The new season hasn’t even begun and already there are growing concerns on Merseyside as to whether Liverpool’s iconic captain, Steven Gerrard, will be completely free of all injuries and fit in time for the big kick-off. Gerrard missed the back-end of last season with a troublesome groin injury that caused him to undergo a couple of operations. The hope was, by sacrificing the remaining months he would be fit to start Liverpool’s new campaign. Fresh news came this week however when it was announced that Gerrard would be remaining on Merseyside to continue his rehabilitation, whilst the rest of the squad travel to Asia for a pre-season tour and training. Manager Kenny Dalglish admitting his skipper could be in a race to make Liverpool’s season opener: ‘I’m sure there will be supporters disappointed’ before adding: ‘but I’m sure the same people will appreciate the importance of Steven giving himself the best possible opportunity of being fit to play against Sunderland on the opening day of the new campaign. Steven continuing his rehabilitation programme at Melwood is in everybody’s long term interests.’
However, unlike a few years ago Steven Gerrard’s injury spells shouldn’t be the cause of great panic it once was for Liverpool, and a question arises that few people have been willing to mutter, but even fewer are willing to say out loud: Are Liverpool a better team without Steven Gerrard?
There. I’ve said it out loud. It sounds ridiculous I know. After making his debut in 1998 Gerrard has been the club’s saint and saviour for nearly a decade. Captain Fantastic. Liverpool’s real-life ‘Roy of the Rovers’. Legend. His ‘Herculean-like’ feats have rescued the Red’s many times, as well as bringing them glory. However, the above question persists. Coming from Liverpool, asking that question is tantamount to heresy. Coming from Huyton, as is Gerrard, is almost treacherous.
Am I suggesting that Liverpool are better off without him? Not for a second. Let me explain.
Over the years, certain parts of the media have loved nothing more than jumping on the bandwagon in branding Liverpool a one-man (or two, during Torres’ time at the club) team, especially when Gerrard wasn’t available. This media, and many so-called ‘expert-pundits’, loved to try and whip up hysteria every time the two words ‘Gerrard’ and ‘groin’ were mentioned in the same sentence. ‘Liverpool have no chance without their talisman‘, they sneered, or ‘How will they cope?’ they droned. However, on many occasions, they did.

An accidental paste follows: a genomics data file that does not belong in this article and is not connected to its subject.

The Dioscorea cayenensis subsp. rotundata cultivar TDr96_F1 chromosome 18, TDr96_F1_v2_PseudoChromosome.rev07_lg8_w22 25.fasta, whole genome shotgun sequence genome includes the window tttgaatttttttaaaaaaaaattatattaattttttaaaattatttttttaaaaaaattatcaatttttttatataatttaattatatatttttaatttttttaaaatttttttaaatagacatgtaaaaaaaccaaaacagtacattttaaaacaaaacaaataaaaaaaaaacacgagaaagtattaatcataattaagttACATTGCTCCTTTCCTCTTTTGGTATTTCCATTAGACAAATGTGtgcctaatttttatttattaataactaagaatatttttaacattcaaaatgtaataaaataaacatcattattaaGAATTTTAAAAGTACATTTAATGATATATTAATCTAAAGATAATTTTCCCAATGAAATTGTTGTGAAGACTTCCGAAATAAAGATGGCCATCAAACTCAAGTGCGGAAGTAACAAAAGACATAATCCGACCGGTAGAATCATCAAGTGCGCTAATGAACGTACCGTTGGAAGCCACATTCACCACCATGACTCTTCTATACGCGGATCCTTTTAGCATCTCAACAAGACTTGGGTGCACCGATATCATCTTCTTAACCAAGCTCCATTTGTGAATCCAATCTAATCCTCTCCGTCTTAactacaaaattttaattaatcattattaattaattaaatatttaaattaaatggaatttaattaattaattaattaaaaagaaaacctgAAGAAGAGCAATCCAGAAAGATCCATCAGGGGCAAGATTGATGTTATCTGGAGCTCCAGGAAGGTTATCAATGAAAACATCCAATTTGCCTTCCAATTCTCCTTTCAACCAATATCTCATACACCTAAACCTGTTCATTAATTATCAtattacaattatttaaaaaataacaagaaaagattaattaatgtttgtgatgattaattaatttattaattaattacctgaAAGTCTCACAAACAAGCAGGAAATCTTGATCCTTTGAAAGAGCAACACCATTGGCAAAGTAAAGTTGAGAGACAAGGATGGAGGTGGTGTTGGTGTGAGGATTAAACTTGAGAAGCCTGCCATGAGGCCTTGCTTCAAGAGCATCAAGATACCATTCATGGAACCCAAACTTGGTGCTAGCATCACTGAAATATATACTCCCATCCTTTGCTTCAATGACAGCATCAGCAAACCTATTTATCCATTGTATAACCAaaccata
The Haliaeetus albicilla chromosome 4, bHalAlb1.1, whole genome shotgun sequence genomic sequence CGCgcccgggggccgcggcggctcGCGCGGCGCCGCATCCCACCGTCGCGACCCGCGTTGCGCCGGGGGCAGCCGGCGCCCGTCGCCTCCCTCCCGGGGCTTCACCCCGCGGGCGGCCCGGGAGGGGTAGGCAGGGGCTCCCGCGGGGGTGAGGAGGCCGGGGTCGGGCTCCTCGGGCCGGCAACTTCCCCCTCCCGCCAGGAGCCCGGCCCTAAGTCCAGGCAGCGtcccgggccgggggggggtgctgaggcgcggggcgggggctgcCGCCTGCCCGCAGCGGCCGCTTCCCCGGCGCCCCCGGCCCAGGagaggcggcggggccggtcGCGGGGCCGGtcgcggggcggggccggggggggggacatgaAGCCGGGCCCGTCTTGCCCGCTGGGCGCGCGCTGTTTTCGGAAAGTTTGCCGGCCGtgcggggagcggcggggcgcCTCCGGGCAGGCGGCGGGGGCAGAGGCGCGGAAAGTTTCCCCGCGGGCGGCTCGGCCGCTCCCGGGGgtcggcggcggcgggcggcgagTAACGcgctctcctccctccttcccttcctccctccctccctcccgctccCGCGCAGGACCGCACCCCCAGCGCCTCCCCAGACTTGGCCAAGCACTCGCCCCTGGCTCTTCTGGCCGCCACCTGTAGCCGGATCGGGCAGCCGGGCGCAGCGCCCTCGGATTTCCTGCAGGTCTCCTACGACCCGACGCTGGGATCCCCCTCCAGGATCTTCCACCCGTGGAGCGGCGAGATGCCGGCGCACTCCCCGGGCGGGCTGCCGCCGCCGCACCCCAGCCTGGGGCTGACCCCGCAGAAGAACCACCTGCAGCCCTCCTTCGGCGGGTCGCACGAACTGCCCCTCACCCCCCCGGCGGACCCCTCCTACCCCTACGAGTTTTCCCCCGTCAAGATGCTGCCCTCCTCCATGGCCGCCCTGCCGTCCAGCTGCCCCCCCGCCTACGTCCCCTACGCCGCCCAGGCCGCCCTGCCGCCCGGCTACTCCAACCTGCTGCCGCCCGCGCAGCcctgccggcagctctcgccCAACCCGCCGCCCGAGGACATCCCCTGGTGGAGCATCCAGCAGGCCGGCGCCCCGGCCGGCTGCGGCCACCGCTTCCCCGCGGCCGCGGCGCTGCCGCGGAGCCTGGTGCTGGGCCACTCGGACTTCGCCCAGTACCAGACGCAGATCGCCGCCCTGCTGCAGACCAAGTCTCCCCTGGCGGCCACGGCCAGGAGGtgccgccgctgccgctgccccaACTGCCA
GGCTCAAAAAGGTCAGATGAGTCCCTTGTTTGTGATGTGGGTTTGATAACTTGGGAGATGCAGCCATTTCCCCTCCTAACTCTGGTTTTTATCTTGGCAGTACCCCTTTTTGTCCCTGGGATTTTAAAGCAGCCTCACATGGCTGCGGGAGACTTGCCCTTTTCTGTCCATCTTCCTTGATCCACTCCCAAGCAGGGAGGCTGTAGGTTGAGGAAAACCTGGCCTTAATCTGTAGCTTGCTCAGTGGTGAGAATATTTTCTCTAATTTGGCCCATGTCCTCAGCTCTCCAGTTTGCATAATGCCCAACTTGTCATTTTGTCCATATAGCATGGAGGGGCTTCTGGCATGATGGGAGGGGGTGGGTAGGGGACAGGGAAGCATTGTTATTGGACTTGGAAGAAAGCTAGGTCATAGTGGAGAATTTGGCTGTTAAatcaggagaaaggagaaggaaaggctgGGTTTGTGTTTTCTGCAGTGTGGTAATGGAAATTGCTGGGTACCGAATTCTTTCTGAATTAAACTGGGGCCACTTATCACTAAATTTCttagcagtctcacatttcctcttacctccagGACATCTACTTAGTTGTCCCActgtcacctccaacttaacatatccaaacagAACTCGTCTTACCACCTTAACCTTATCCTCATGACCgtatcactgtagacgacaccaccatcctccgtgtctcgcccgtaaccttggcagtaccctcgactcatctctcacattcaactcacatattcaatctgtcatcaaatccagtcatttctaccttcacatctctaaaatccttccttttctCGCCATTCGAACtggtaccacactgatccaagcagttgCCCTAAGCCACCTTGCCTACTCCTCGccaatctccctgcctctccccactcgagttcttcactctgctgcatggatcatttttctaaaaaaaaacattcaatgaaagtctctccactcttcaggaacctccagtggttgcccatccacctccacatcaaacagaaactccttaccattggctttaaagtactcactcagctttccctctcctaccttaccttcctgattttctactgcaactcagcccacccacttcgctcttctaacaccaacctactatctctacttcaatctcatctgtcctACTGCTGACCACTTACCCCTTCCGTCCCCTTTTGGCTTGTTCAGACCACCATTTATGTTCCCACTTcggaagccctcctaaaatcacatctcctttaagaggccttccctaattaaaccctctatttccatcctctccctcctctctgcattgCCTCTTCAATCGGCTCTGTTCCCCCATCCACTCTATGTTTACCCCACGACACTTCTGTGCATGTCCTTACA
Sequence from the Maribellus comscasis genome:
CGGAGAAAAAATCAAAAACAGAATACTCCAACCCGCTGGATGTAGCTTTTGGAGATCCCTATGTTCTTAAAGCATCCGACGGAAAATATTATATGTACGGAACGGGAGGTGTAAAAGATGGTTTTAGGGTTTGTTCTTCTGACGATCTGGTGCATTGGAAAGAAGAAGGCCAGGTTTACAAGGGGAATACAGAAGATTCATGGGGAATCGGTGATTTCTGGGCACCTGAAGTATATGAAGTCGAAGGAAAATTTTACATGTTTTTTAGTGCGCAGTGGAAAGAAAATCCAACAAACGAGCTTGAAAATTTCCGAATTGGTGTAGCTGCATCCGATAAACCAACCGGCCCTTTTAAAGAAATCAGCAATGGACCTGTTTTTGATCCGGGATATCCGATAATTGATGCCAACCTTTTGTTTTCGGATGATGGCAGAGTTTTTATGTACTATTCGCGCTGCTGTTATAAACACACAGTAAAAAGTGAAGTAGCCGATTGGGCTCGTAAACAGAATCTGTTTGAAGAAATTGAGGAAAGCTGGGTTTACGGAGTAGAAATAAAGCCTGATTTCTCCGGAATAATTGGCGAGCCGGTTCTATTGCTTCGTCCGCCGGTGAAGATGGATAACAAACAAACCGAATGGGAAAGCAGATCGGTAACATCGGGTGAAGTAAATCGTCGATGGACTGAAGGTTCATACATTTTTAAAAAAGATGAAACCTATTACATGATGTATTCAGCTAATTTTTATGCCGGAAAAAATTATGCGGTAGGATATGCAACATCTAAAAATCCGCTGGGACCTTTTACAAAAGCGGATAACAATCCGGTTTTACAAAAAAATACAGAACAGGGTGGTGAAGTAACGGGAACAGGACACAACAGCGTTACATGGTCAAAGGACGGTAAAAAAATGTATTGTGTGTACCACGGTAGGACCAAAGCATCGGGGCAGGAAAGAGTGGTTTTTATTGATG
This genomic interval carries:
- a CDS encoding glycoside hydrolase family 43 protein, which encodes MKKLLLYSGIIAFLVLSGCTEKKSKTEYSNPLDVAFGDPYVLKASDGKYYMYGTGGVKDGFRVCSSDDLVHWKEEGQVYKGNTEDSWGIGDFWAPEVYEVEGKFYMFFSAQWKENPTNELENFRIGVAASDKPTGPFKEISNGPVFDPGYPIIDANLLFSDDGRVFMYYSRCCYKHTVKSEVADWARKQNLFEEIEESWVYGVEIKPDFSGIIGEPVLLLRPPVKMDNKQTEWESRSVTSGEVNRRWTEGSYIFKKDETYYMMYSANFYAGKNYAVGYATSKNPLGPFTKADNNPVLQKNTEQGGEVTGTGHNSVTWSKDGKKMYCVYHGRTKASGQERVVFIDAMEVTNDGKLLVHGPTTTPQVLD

It has been something of a funny paradox but Gerrard’s absence in the team actually seemed to make certain other players perform. This has been particularly evident in midfield and was noticed as far back as 2004 with players like Igor Biscan. The much maligned Croat suffered terrible form more often than not during his time at Anfield, however in Gerrard’s absence Biscan visibly grew in confidence. In fact, a closer look at a few periods of time spent without their captain, Liverpool’s points average actually increased. Fast-forward to last season and again, it was most noticeable that the likes of Lucas, Raul Meireles and even Jay Spearing performed better without Gerrard by their side. Indeed, Liverpool’s form was of a league-winning calibre throughout the second-half of the season. There could be three major explanations for this.
Firstly, Gerrard is a living legend at Liverpool, but at times, his play does have a touch of ‘i’ll do it all myself!’ about it, whilst he always demands the ball – and has been known to take it off team-mates if he doesn’t get it. If you are that good, which Gerrard clearly is, then ‘what’s wrong with that’ you may ask? The problem lies in the negative effects it can have on the others around him, playing in a similar position. It hinders their opportunity to express themselves and knocks their (already fragile) confidence. Without Gerrard in the side, they are free to do this. Secondly, the team may psychologically turn the negative impact of losing their star-man into a positive – inspiring those to fight harder for the cause.
Finally, and much more relevant for today’s team, the explanation is simply Kenny Dalglish. Gerrard maybe a Liverpool legend but Dalglish is the legend. His team-bonding and man-management skills are second-to-none and the current squad were able to benefit from this instantly. Working alongside the coaching expertise of Steve Clarke they were able to instil confidence and inspire the players to perform regardless of who was available. If they can continue this progress alongside Gerrard’s return, Liverpool will be a force to be reckoned with.
Of course Liverpool are a stronger team with a fully-fit Steven Gerrard leading them – any team would be. However, they are far from a one-man team – but you already knew that.